The Spring Classics season is always
an exciting one in the professional bicycle racing calendar, with
April in particular often showcasing the "best of the best."
That's what we get in this double feature of Liege-Bastogne-Liege and
the Fleche Wallonne: two races and a lot of excitement.
The Belgian classics are often
dominated by the big Belgian teams, who are eager to win on home
turf. The Italians are also usually a force to be reckoned with, as
they've produced many talented single-day racers. Spain, on the other
hand, typically produces riders who excel in stage races, the
multi-day or multi-week races like the Tour de France, Giro d'Italia,
and Vuelta a España.
(Think Miguel Indurain and Pedro Delgado.) The Spanish teams tend to
keep their riders away from the Classics, making only a token effort
and reserving their real attention for the week-long races within
Spain. In the past few years, though, we've seen that pattern change,
with the World Championship and other key races opening up to Spanish
talent. Now, in Liege-Bastogne-Liege and Fleche Wallonne, we see the
Spanish rider Alejandro Valverde burst into prominence like a
thunderbolt. Not that his success will be a surprise to those who've
been following the sport closely over the past few years. Valverde
has proved himself to be a top star on the cycling scene... but the
Belgian cobbles and nasty short climbs are a challenge all their own.
Though Liege-Bastogne-Liege is the
first race in the DVD package, it makes sense to watch the Fleche
Wallonne first, as it is chronologically earlier.
The 2006 Fleche Wallonne took place
on April 19, just a few days after the Amstel Gold race. That race
gave indications that Michael Boogerd might be a strong contender in
the Fleche Wallonne, but he had a lot of competition: apart from
Valverde, the Fleche Wallonne start list included Ivan Basso, Paulo
Bettini, Damiano Cunego, and Danilo Di Luca, among many other stellar
cyclists. The race itself turned out to be very exciting, with a lot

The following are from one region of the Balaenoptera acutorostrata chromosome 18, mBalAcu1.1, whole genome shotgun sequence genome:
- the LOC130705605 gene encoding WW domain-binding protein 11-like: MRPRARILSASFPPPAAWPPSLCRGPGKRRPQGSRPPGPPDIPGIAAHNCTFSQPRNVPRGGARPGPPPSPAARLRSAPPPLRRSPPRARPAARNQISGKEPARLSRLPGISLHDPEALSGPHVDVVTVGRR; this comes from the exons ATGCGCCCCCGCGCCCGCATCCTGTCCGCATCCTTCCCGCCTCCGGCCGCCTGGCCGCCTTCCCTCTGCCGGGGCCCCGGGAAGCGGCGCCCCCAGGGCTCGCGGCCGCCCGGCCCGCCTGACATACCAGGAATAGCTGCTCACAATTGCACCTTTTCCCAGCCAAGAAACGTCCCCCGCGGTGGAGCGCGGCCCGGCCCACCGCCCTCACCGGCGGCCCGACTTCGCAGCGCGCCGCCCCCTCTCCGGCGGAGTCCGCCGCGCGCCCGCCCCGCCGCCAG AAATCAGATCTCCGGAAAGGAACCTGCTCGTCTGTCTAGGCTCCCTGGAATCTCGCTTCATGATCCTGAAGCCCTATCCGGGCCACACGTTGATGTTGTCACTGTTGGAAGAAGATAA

of aggressive action. It's always great to see a race like this,
featuring a lot of riders who all feel confident in their ability to
win. On any given day, like this one, there are in fact many riders
with a solid chance to see the victory: but in the end, it's the
challenge of the course itself, with brutal climbs like the decisive
Mur de Huy and the Cote de Ahin weeding out the strongest from the
Liege-Bastogne-Liege took place just
four days later, on April 23: barely enough time for the riders to
shake the cramp out of their legs. Alejandro Valverde was clearly the
main target for all the other teams, especially for Quick.Step's
Paulo Bettini, who wanted to take a third Liege-Bastogne-Liege title.
A major breakaway featuring most of the main teams shaped the race
fairly early on. It was perhaps not quite as much of an attacking
race as the Fleche Wallonne, but it was still very tense as riders
attempted to break off from the front of this group and make their
way clear; by the end, only the strongest were still hanging on. The
final turned out to be a very interesting, tactical finish, with
various riders trying to leap clear while others covered the breaks
and waited for their perfect moment. This is the kind of finish that
I think is the most exciting in cycle racing, more so than the
over-too-soon thrill of a bunch sprint.
The two-hour coverage of
Liege-Bastogne-Liege gets started in the race itself quite quickly,
with no introductions or interviews. Fleche Wallonne runs only about
an hour and 15 minutes, which is fine since the coverage picks up
when the race starts to get really serious.
This is a two-disc set; each race
has its own DVD, with the two packaged in a single-wide keepcase.
The image for Liege-Bastogne-Liege
is presented in 1.33:1 format, and looks quite disappointing compared
to other races this season. (Probably due to the quality of the
broadcast footage, not the DVD transfer). The image is grainy, with
colors looking harsh and usually too bright. The Fleche Wallonne,
which is also in 1.33:1 format, looks similar, with very bright
colors and some pixellation; it looks better in the grain department,
with a cleaner overall picture.
Liege-Bastogne-Liege and Fleche
Wallonne both offer a clean and clear soundtrack, with Phil Liggett
and Paul Sherwen's commentary sounding fine.
Start lists for the two races are
printed on the reverse side of the DVD cover insert. There are no
special features other than a promo for the DVDs of the other Spring
This pair of races offers a solid
package of entertainment for cycle racing fans, especially those who
have been following the careers of the up-and-coming riders like
Alejandro Valverde. I'll give this a strong "recommended"